How Often Should Biological Safety Cabinets Be Certified?

September 02, 2021

Biological safety cabinets are one of the primary safety measures in any laboratory setting that deal with microbes and infections agents. These secure, ventilated enclosures ensure that when handling potentially dangerous contaminants, laboratory workers are kept safe and isolated from fumes and the spread of hazardous particles.

To maintain the necessary levels of protection, biological safety cabinets must be regularly tested and certified, and they are subject to the NSF/ANSI 49 Standard. How often should biological safety cabinets be certified? Under normal circumstances, at least every 12 months. This should account for the baseline amount of “wear and tear” and handling that occurs over a year of cabinet usage. For certain scenarios, semiannual (twice-yearly) testing is required.

There are several other circumstances, however, under which cabinets should also be tested. When should biological safety cabinets be certified in the interim? Generally, they should be tested after any event that has the potential to affect the condition or performance of the equipment: major maintenance, accidents, replacement of HEPA filters, equipment or facility relocation, and after periods of extended shutdown, for instance.

What Does Biological Safety Cabinet Testing Entail?

Biological safety cabinet testing and certification involves several tests, some required and some optional, depending on the purposes of the testing and the standards that must be met.

Required certification tests typically comprise:

  • Inflow velocity measurements: Measures the intake airflow at the face of the unit to ensure biohazardous materials do not escape the cabinet where they would pose a risk to the operator or the laboratory and facility environment
  • Downflow velocity measurements: Ensures that airflow inside the work area of the cabinet is operating as intended and is not cross contaminating the work area within the cabinet
  • HEPA filter integrity testing: Checks the HEPA filter integrity by detecting any leaks, defects, or bypass leakage
  • Smoke pattern testing: Uses a visible medium to observe and verify proper airflow direction and containment
  • Site installation testing: Ensures units are properly installed within the facility in accordance with NSF and OSHA standards
  • Alarm calibration: Confirms that airflow alarms are properly set to indicate any unsafe conditions

Other tests may include:

  • Non-viable particle counting - for the purpose of ISO classification of a space, normally when patient safety is a concern
  • UV light testing - to provide a µW/cm² output of the light to calculate proper exposure time based on existing contaminants. An OSHA requirement when UV light is used for decontamination.
  • Electrical safety testing - to address possible electrical safety issues on units that are not UL listed
  • Fluorescent light testing, Vibration testing, or Sound testing - worker comfort and safety tests that can demonstrate if further safety protocols or repairs could be required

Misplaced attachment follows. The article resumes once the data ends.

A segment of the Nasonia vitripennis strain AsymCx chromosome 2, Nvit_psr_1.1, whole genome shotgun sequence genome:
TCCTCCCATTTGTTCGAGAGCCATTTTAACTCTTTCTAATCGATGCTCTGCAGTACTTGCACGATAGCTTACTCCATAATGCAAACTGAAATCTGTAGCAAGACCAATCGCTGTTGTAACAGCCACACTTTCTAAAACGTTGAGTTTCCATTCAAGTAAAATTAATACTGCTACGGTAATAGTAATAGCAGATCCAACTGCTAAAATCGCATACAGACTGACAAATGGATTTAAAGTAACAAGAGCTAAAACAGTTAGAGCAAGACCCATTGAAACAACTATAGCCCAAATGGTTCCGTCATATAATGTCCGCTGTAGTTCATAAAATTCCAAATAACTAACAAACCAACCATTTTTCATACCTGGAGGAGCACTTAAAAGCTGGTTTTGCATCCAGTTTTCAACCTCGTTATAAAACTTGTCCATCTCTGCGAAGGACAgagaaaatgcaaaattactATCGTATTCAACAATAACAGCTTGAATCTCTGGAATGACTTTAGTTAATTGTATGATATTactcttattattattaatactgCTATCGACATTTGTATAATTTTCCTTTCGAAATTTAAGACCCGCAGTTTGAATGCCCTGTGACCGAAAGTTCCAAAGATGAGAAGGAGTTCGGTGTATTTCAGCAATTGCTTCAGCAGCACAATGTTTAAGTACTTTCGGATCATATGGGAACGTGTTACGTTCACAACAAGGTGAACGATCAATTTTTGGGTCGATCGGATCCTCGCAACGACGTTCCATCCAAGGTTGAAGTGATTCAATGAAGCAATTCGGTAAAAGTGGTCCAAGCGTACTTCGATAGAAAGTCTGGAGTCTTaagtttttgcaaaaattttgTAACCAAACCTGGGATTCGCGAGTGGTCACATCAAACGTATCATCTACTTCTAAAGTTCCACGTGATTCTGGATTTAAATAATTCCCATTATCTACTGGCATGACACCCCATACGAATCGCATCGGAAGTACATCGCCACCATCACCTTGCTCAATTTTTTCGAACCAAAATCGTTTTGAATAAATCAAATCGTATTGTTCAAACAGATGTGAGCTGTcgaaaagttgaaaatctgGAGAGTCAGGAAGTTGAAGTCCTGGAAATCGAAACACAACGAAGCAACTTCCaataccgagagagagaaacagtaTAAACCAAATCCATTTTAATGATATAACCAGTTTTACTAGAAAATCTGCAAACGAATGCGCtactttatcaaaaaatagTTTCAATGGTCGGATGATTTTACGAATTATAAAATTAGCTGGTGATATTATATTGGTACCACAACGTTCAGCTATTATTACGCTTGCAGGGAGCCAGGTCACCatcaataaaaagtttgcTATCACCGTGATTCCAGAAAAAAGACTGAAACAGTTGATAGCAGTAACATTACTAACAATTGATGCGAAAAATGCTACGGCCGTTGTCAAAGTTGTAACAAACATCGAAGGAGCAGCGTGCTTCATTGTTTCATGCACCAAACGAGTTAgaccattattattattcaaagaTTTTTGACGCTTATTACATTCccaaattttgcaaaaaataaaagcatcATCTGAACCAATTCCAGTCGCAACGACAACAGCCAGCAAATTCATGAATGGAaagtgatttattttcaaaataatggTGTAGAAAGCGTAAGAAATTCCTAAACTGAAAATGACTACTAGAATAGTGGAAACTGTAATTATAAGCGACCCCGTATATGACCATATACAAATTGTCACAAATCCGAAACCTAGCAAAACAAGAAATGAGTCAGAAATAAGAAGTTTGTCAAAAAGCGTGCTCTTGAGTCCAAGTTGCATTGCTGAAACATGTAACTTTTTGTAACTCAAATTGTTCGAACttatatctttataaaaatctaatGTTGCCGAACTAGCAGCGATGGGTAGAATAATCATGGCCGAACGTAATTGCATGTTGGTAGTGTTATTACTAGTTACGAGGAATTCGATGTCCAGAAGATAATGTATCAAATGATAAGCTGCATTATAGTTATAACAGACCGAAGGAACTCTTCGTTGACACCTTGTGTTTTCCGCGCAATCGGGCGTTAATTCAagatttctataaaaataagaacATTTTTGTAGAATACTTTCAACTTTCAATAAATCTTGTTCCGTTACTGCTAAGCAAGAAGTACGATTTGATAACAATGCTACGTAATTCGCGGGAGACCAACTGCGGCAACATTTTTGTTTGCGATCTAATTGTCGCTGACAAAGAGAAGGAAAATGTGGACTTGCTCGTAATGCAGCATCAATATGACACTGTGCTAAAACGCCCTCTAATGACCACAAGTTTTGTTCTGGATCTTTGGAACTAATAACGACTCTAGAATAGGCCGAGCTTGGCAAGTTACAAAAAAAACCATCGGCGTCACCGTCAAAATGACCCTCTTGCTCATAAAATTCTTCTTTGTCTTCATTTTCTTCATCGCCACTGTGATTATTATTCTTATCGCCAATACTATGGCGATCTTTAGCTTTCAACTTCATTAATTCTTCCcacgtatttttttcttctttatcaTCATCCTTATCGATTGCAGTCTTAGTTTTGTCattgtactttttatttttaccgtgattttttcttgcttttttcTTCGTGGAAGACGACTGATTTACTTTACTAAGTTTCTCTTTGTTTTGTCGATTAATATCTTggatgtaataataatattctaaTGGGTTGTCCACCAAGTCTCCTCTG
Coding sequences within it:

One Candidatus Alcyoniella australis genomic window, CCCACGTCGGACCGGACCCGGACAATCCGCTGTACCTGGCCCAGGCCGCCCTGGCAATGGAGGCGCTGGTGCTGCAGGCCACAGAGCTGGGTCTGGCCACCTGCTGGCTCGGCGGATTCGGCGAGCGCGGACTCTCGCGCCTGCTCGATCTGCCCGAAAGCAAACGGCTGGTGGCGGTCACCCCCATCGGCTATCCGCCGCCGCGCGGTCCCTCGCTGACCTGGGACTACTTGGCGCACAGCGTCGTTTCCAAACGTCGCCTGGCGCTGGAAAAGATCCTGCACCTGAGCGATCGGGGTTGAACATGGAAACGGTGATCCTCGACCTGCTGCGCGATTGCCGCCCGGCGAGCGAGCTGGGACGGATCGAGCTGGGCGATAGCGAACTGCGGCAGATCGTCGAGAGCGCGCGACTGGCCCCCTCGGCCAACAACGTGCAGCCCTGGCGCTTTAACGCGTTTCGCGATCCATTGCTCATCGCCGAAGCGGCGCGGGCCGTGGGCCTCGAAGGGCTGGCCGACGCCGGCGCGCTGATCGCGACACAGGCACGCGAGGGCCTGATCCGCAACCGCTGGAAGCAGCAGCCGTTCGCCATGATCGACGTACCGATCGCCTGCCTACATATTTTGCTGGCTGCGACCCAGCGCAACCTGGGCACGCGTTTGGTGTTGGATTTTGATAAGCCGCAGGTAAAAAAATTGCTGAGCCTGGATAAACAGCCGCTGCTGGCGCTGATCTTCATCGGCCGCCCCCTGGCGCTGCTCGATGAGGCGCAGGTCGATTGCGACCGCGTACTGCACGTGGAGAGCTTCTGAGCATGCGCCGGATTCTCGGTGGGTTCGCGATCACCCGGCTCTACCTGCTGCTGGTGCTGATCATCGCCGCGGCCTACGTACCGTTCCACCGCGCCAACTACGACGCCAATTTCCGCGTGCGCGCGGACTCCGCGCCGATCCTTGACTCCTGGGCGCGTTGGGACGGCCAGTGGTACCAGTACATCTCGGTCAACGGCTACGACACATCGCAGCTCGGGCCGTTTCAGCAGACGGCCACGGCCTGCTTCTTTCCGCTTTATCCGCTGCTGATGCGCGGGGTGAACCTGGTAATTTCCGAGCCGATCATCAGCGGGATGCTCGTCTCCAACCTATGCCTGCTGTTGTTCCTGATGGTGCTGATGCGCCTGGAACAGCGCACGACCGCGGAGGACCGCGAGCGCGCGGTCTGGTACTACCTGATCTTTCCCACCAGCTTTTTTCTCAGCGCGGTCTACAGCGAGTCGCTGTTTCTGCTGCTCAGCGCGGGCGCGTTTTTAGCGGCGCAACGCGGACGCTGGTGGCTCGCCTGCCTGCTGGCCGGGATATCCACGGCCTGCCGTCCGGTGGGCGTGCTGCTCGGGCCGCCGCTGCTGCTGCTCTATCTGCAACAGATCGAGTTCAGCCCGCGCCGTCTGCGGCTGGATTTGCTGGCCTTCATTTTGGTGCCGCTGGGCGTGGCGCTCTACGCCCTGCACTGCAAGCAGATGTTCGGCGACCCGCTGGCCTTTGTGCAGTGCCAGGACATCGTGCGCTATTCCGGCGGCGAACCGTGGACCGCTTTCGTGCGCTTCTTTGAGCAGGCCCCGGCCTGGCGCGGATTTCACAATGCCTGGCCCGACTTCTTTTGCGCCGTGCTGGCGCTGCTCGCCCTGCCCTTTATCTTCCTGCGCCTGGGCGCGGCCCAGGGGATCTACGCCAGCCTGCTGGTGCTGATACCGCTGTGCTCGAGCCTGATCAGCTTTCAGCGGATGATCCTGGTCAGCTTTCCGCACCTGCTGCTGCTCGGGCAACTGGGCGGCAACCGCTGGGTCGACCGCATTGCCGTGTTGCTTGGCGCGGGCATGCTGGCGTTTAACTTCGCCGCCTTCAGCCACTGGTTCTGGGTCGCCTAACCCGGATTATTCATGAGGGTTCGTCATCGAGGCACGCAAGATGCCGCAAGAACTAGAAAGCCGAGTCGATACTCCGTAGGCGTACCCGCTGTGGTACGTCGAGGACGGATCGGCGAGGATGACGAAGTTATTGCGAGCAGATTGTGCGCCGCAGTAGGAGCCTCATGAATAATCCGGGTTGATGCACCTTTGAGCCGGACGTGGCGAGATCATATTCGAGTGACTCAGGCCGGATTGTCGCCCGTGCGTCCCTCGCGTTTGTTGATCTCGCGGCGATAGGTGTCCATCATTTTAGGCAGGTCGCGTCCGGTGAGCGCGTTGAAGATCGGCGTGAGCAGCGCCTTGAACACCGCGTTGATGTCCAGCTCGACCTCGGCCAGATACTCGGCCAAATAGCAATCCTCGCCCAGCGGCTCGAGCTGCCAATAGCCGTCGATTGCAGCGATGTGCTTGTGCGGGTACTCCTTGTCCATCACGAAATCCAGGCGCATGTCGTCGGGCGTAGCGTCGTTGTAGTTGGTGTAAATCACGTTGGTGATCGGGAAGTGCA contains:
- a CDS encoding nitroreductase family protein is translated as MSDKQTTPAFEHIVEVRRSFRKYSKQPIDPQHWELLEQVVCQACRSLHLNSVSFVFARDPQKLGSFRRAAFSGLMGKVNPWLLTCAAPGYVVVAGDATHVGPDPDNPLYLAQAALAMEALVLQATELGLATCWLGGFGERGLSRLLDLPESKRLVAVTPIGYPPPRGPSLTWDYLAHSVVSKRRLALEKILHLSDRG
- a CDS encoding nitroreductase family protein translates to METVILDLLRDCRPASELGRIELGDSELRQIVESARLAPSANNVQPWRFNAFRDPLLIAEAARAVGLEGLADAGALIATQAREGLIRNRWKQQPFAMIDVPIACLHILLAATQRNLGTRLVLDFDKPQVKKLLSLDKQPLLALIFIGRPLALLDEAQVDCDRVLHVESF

Why Must Biological Safety Cabinets Be Tested and Certified? 

Biological safety cabinet testing and certification is a necessary practice for several reasons — primarily based on safety and facility integrity. Specific reasons to maintain certification include:

  • Lab worker safety: If safety cabinets are not working as intended — as defined by safety standards and certifications — lab workers are at risk for infection by dangerous microbes and other infectious agents, which can, in many cases, be life threatening. As a facility owner or manager, it is critical to take the responsibility of protecting your lab workers with the utmost seriousness.
  • Facility or environmental contamination: In addition to direct danger to lab workers, improper sealing or ventilation of cabinets can pose a danger to workers throughout the facility, as well as in the external environment.
  • Lost work: If lab work is determined to be contaminated, compromised or outside of approved, certified conditions, it is almost certain to be rendered unusable. Work must thus be redone after maintenance and recertification are complete, resulting in a significant waste of resources.
  • Lost time: If equipment certifications are neglected, lab facilities may be shut down for extended periods while equipment is maintained and brought into compliance. This lost time translates to significant lost investment for facility owners and managers.
  • Patent approval and maintenance: Patent submissions and maintenance are often dependent on verified, certified conditions. If development conditions are demonstrated to be outside of certification compliance, patent submissions and renewals may be at risk.
  • Reputational risk: If a facility exhibits even one of the scenarios described above, it may quickly develop a reputation in the scientific community for being a risky place to work or conduct business.

Technical Safety Services offers a wide range of biological safety cabinet (BSC)-related services, including testing, certification and interim maintenance to help your testing readiness. To learn more about how we can help you meet testing and certification standards every time, contact us today.

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